Letters and Manuscripts — Volume 11 (1896)

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Lt 174, 1896

Farnsworth, Brother and Sister

Sunnyside, Cooranbong, New South Wales

December 20, 1896

Previously unpublished.

Dear Brother and Sister Farnsworth:

I have had the enclosed [Ms 33, 1896] written and ready to go last mail, but was very sick. November 27 I was aroused in the night and the matter written was urged upon my mind. I am sorry it did not go in the last boat, but until yesterday I thought it had gone. Well, I have had a very severe sickness and have taken but two meals at the table since I returned to this place November 25. My birthday was passed in complete exhaustion. Oh, the tired head, the pain in stomach and bowels, commenced from twelve to one o’clock and lasted until four o’clock. Bloody flux set in and I suffered excruciating agony. I was relieved by using pulverized charcoal. The inflammation soon left me after taking this quite freely. Charcoal, sometimes a large spoonful dry and then moistening it with water—my experience is, it kills inflammation quickly. 11LtMs, Lt 174, 1896, par. 1

The peaches, the few left on the tree, were delicious; the nectarines, the best I have ever eaten. The peaches left on the tree were saved for me. They were fresh and would just melt in my mouth. The branches of the apricots are growing still, fast. The spring corn from that one kernel reaches nearly eleven feet and still it [is] climbing, I think. This ground will bear anything. I shall try to get from some quarter [the] best of currant bushes, the best quality of strawberries and gooseberries. Those I think can be obtained in Tasmania. 11LtMs, Lt 174, 1896, par. 2

Please remember, we are very pleased to hear from you any time you can write. I have not slept since two o’clock. I must lay down my pen. 11LtMs, Lt 174, 1896, par. 3

11 o’clock a.m. Brother Connell has brought in a gathering of sweet corn for the noon meal, cucumbers, nearly a foot long, and a few small tomatoes. 11LtMs, Lt 174, 1896, par. 4

I wish you could both spend some time in my home. I am glad you are pleased with my home. I cannot build a home for Brother James to occupy with his family. I cannot possibly do this. To build a home for Willie is the best I can do. I must do this when [I can] hire the money to do it. He will sell his home in America if he can. We must fix a place for his family. He may be absent one year. 11LtMs, Lt 174, 1896, par. 5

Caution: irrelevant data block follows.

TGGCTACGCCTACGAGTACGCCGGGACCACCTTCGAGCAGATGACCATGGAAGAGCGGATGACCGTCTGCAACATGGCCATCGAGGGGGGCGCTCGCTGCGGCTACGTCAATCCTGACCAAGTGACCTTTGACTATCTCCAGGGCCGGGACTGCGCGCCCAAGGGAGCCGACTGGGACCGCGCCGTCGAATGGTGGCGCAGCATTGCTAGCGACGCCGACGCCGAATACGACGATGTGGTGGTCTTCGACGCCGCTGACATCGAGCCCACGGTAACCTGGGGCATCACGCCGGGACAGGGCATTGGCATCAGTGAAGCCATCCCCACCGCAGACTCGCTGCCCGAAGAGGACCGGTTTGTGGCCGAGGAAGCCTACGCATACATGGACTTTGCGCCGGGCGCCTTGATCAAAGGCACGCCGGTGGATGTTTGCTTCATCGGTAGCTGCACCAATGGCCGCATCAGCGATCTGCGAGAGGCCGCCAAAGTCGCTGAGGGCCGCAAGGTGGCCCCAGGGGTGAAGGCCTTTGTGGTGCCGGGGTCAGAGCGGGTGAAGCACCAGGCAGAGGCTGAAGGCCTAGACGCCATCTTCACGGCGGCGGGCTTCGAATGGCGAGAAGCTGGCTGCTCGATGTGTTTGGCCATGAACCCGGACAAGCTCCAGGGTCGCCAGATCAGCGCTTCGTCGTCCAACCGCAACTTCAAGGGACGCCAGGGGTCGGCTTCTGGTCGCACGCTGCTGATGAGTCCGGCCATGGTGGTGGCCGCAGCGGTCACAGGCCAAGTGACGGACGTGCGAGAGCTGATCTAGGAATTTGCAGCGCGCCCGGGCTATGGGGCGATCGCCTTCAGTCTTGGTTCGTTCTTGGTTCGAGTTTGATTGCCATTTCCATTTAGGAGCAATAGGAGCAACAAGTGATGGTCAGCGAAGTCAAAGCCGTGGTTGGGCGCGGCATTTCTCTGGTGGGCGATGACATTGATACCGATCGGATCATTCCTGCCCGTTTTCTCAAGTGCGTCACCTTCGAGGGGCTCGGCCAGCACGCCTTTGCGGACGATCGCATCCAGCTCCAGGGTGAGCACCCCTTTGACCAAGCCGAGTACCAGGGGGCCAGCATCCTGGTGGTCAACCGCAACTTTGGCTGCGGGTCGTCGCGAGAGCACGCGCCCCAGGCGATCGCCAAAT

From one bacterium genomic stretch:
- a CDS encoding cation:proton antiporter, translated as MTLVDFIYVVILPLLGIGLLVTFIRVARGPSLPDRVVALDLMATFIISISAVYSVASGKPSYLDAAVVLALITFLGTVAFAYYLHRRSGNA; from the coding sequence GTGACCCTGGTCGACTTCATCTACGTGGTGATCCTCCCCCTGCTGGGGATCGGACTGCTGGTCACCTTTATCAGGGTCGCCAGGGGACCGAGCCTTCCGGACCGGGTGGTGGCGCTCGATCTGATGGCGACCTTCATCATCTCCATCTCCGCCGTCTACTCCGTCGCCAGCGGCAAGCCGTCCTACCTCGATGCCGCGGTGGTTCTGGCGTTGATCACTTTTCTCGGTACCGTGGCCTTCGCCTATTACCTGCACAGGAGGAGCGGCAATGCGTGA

I think of you all. I would be so pleased to visit in the family of Dr. Caro, who has ever treated me with respect. Sister Caro is my best and dearest sister. We are united in heart, and there has not, to my knowledge, been even one thing that has been unpleasant in our relationship. I want to thank Dr. Caro that, while he was not one with us in the faith, he was always kind and made my visits agreeable. If I could be with them all once more and visit with them, I should feel something like an eager friend to tell of the mercy and love and tenderness of my heavenly Father. All physical suffering draws me closer to my Saviour, and He is very precious to me. 11LtMs, Lt 174, 1896, par. 6

Dear Brother and Sister Farnsworth, be sure you receive the golden oil emptied from the heavenly messengers into the golden bowl, to flow forth in golden rays of light to communicate to all you shall visit. Oh, [I] must have Jesus, precious Jesus. “Without Me ye can do nothing.” [John 15:5.] With Christ we can do all things. Praise His holy name. Let us praise Him and make melody to God in our hearts. Be cheerful, of good courage, hopeful, joyous, and yet go weighted with the Word, which is the Bread of life to bear to hungry, thirsting souls. We all need much more faith, much firmer trust, dependence upon Him who is back of the promise. Carry sunlight with you wherever you go. Lift Him up, the Man of Calvary, higher and still higher, and let your message be, Behold the Lamb of God, who taketh away the sin of the world. 11LtMs, Lt 174, 1896, par. 7

In love. 11LtMs, Lt 174, 1896, par. 8